“Some Monsters are Family”
I’ve been such a DC and Marvel snob for so long that I rarely pick up an Indie Comic. This is an odd contradiction. I am, after all, an Indie author. So I was thrilled to read when the author, Todd Tochioka, sent a copy of Kindred Homecomings to my inbox.
To begin, the artwork caught my eye in the opening panels. The sprawling, rustic, scenery reminded me of landscape photography and the realism drew me into the story. I also felt right at home. I’m a native Alabamian and I live along the Tennessee River. The waves in the first panels crashing against the rocky shoals were a familiar sight. My eyes were drawn to the intricacy weaved into the sedimentary landscape. The rickety old rafters on the second page looked just like an abandoned train bridge I’ve visited many times in my hometown.
I was drawn into the story-line by the dialogue in the first few panels. I immediately felt an ominous feeling, as Sheriff Claire (@MorningNeurosis) answered a phone call. We learned the town’s newest resident, Jane Borchardt (Jamie Bernadette) has already found some trouble in her recently acquired property on Rocky Bluff Drive.
Tochioka did a great job of mixing words with images to immediately bring me into the story. This is a difficult balance in a medium that is based on both text and pictures but is precisely why I love comics. I also felt a foreboding sense of danger in the first panels when Jane called the sheriff.
Jane’s dialogue aided in this as well:
“Ironic. That the first house I’ll ever own–is the LAST PLACE I’d want to come home to.”
Sheriff Malinda Claire and Jane went on to explore the new house. The ginger-spitfire Claire, based off podcast host and friend Juliette Miranda of Morning Neurosis, travel far from the beaten path to explore a strange series of noises that has been keeping Jane up and uneasy at night.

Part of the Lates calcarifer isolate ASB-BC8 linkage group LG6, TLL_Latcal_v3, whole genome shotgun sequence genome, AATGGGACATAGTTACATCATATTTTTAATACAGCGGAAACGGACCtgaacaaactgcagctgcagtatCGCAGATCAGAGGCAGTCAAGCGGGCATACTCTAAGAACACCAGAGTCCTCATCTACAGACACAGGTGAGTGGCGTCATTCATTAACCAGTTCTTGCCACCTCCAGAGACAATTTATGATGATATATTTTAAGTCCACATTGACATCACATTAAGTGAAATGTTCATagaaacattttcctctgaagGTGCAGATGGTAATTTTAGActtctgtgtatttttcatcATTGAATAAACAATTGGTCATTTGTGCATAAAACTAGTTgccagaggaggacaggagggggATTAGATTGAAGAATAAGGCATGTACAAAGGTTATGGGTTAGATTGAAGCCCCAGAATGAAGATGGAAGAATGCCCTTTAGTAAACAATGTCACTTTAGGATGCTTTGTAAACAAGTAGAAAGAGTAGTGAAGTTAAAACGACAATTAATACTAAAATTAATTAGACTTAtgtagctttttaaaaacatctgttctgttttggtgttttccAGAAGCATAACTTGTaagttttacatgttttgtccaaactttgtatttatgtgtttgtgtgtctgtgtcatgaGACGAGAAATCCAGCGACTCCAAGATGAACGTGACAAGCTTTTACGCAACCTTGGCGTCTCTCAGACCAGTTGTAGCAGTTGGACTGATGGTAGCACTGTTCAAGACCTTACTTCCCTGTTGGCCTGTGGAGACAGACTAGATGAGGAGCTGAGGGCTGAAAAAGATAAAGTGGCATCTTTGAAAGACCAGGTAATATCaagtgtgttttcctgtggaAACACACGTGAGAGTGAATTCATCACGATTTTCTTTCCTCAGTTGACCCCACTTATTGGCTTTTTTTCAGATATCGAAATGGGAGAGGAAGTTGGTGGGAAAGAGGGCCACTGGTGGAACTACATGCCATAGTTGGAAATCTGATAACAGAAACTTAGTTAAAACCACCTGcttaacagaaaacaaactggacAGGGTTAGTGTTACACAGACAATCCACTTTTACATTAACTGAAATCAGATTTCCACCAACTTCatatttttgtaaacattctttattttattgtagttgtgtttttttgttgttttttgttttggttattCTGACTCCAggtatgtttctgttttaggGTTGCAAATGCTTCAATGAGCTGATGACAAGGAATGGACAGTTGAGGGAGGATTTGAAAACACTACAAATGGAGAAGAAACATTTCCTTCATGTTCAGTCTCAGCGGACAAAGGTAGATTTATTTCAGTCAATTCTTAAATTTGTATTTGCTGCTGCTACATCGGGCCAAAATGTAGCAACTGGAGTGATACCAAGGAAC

The unease only intensified as the two heroines traveled through an old bunker infested with arachnids. I loved the panels where Jane recalled her old feelings about crows on telephone poles. When I was young my mother told me that birds on phone lines had gathered for a meeting.
Jane’s idea of the dark birds was far less nostalgic. I saw some signs of deep anxiety when she remembered that she once believed the birds were talking about her.
She said, “The surroundings would go silent, the air thick with some weird tension that words can’t really describe. Suddenly all the crows would take off and this wave of terror would hit me.”
Jane went on to recount some of her past family drama. She recalled her parent’s vague arguments over something to do with her dad’s stepbrother. I felt sure that would play a role as the story progresses, but at that moment I was more interested in what they would find in this dank underground tunnel!
Their surprise discovery did not disappoint.
I won’t spoil the Lovecraft-like monstrosity they found in the bunker. I will say it took me completely off-guard, just like it did our heroines. They were both much braver than I would have been in that situation. (For me, there would have been a dust-cloud where I had been standing and a Jay-sized hole in the wall.) The issue ended on a cliffhanger after the disgusting source of Jane’s disturbances were discovered. I wanted to know more about this encased discovery: it’s origins, genetic makeup, and how it knew Jane’s name.
What was even more interesting, however, is that both characters were clearly hiding something from their pasts related to the dilapidated contents of the bunker. Sheriff Claire even risked her life and stayed behind to search through some old files labeled “Wortenbaum”.
What the hell is a Wortenbaum? What is this “overgrown sea monkey” inside the contents of a glass vat? And where can I find “Jaded David” on iTunes?! I look forward to finding out the answers, but I expect I’ll find more questions in the next issue!
For more information on Kindred Homecomings, Check Out: SnugComics.com
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